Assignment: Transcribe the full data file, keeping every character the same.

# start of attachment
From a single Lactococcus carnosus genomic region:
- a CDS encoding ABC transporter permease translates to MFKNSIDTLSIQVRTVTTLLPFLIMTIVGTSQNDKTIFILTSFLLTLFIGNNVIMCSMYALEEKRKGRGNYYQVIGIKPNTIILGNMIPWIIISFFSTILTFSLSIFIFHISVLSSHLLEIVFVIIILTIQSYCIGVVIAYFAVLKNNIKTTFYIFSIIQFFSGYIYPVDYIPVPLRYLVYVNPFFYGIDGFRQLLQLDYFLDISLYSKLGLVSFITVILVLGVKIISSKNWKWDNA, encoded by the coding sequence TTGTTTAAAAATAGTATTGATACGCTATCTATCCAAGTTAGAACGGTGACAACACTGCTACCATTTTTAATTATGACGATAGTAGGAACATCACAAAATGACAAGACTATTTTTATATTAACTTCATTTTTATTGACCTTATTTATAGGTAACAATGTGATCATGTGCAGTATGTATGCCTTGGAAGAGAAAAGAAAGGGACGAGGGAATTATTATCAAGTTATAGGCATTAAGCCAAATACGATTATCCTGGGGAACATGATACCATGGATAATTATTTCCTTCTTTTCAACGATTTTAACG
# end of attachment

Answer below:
From a single Lactococcus carnosus genomic region:
- a CDS encoding ABC transporter permease translates to MFKNSIDTLSIQVRTVTTLLPFLIMTIVGTSQNDKTIFILTSFLLTLFIGNNVIMCSMYALEEKRKGRGNYYQVIGIKPNTIILGNMIPWIIISFFSTILTFSLSIFIFHISVLSSHLLEIVFVIIILTIQSYCIGVVIAYFAVLKNNIKTTFYIFSIIQFFSGYIYPVDYIPVPLRYLVYVNPFFYGIDGFRQLLQLDYFLDISLYSKLGLVSFITVILVLGVKIISSKNWKWDNA, encoded by the coding sequence TTGTTTAAAAATAGTATTGATACGCTATCTATCCAAGTTAGAACGGTGACAACACTGCTACCATTTTTAATTATGACGATAGTAGGAACATCACAAAATGACAAGACTATTTTTATATTAACTTCATTTTTATTGACCTTATTTATAGGTAACAATGTGATCATGTGCAGTATGTATGCCTTGGAAGAGAAAAGAAAGGGACGAGGGAATTATTATCAAGTTATAGGCATTAAGCCAAATACGATTATCCTGGGGAACATGATACCATGGATAATTATTTCCTTCTTTTCAACGATTTTAACG